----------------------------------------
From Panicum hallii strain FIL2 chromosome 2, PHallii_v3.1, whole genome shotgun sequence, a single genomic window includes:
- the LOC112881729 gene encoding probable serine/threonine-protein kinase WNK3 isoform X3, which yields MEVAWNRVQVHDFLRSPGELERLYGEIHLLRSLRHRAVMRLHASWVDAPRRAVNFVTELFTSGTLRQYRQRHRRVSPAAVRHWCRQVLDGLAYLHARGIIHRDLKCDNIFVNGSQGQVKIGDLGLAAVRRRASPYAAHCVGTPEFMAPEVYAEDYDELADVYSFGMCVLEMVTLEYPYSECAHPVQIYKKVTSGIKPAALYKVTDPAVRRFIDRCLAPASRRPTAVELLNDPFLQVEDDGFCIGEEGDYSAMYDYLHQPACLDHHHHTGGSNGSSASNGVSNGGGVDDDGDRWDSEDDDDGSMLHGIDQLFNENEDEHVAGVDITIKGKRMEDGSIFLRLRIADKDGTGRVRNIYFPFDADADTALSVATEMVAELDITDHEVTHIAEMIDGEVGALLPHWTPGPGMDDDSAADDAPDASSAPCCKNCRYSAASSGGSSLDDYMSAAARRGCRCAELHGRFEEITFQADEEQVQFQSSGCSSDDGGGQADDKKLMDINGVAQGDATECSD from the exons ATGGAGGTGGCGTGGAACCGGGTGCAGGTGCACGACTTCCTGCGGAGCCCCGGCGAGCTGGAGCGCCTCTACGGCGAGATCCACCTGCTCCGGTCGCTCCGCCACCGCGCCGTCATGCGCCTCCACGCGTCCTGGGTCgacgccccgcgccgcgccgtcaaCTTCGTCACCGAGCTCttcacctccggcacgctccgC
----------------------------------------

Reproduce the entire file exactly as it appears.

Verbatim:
From Panicum hallii strain FIL2 chromosome 2, PHallii_v3.1, whole genome shotgun sequence, a single genomic window includes:
- the LOC112881729 gene encoding probable serine/threonine-protein kinase WNK3 isoform X3, which yields MEVAWNRVQVHDFLRSPGELERLYGEIHLLRSLRHRAVMRLHASWVDAPRRAVNFVTELFTSGTLRQYRQRHRRVSPAAVRHWCRQVLDGLAYLHARGIIHRDLKCDNIFVNGSQGQVKIGDLGLAAVRRRASPYAAHCVGTPEFMAPEVYAEDYDELADVYSFGMCVLEMVTLEYPYSECAHPVQIYKKVTSGIKPAALYKVTDPAVRRFIDRCLAPASRRPTAVELLNDPFLQVEDDGFCIGEEGDYSAMYDYLHQPACLDHHHHTGGSNGSSASNGVSNGGGVDDDGDRWDSEDDDDGSMLHGIDQLFNENEDEHVAGVDITIKGKRMEDGSIFLRLRIADKDGTGRVRNIYFPFDADADTALSVATEMVAELDITDHEVTHIAEMIDGEVGALLPHWTPGPGMDDDSAADDAPDASSAPCCKNCRYSAASSGGSSLDDYMSAAARRGCRCAELHGRFEEITFQADEEQVQFQSSGCSSDDGGGQADDKKLMDINGVAQGDATECSD from the exons ATGGAGGTGGCGTGGAACCGGGTGCAGGTGCACGACTTCCTGCGGAGCCCCGGCGAGCTGGAGCGCCTCTACGGCGAGATCCACCTGCTCCGGTCGCTCCGCCACCGCGCCGTCATGCGCCTCCACGCGTCCTGGGTCgacgccccgcgccgcgccgtcaaCTTCGTCACCGAGCTCttcacctccggcacgctccgC